The Australian Federal Court this week awarded AUD $220,000 in damages to the Aboriginal community of Palm Island in Queensland, Australia, for being subjected to racial discrimination. The judgement was against both the Government of Queensland and its police force in relation to the police actions in 2004 on Palm Island. The police handling of the death of Cameron Doomadgee and the subsequent protests were found to be racially discriminatory. The action was initiated by a local man, Lex Wotton, who had been jailed for his part in the protests and then banned from speaking to the media.

Burma becoming a new garment production hub

A new report detailing how Burma’s political and economic integration with the global capitalist system is leading to a huge expansion in its garment sector. There are at least 350 garment factories in Burma and like the other major garment centres of the world such as Cambodia and Bangladesh, conditions are extremely harsh for workers. The garment sector is renowned for its global ‘Race to the Bottom’ in its search for the lowest possible costs and highest profits. The report documents how workers regularly work 6 days a week, 10 hours a day, often in cramped, noisy and dusty conditions. Labour organising is routinely suppressed through threats of or actual dismissals.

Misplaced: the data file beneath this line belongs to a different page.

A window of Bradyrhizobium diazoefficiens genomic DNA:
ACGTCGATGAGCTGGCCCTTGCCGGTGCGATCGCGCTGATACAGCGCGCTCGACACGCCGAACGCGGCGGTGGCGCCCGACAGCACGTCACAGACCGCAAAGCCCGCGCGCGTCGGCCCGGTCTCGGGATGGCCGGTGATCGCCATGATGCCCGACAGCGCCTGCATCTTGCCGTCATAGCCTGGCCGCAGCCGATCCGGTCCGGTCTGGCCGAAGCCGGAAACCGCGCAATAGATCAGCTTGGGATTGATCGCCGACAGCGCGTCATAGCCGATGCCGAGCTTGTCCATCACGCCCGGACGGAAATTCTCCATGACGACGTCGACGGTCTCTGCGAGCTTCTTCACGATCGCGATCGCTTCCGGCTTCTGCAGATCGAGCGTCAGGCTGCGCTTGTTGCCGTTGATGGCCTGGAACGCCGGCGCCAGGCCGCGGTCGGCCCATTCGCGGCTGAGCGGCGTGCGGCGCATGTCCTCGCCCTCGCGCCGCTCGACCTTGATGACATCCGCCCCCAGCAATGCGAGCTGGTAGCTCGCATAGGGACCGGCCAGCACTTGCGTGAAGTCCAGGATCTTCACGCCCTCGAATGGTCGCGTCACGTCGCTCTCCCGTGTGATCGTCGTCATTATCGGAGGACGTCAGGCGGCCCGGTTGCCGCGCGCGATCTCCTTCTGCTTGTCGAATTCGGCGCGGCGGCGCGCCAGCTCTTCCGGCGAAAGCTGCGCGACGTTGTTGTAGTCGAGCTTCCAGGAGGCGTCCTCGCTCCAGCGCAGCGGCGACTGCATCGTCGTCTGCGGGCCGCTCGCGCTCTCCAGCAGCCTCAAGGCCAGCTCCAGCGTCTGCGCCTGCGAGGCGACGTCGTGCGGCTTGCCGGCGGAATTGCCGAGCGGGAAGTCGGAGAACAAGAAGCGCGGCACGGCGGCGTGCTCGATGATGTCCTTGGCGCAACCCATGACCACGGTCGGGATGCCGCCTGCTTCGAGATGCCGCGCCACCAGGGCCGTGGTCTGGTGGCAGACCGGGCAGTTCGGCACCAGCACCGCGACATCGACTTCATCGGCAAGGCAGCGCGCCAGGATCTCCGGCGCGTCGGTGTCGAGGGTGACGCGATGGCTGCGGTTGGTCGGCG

Anti-union Commission comes back in Australia

At the end of November, the Australian Senate passed a new amended version of the Australian Building and Construction Commission (ABCC). The ABCC is an anti union law that is directly aimed at one of the most powerful unions in Australia, the CFMEU and its officials. The ABCC restricts the power of unions and of individuals while at the same time giving employers greater ability to use precarious work contracts. The original version of the ABCC was abolished in 2012 after a long fight by workers and supporters. Its re-introduction will mean that the safety for workers on Australian building sites will now be compromised.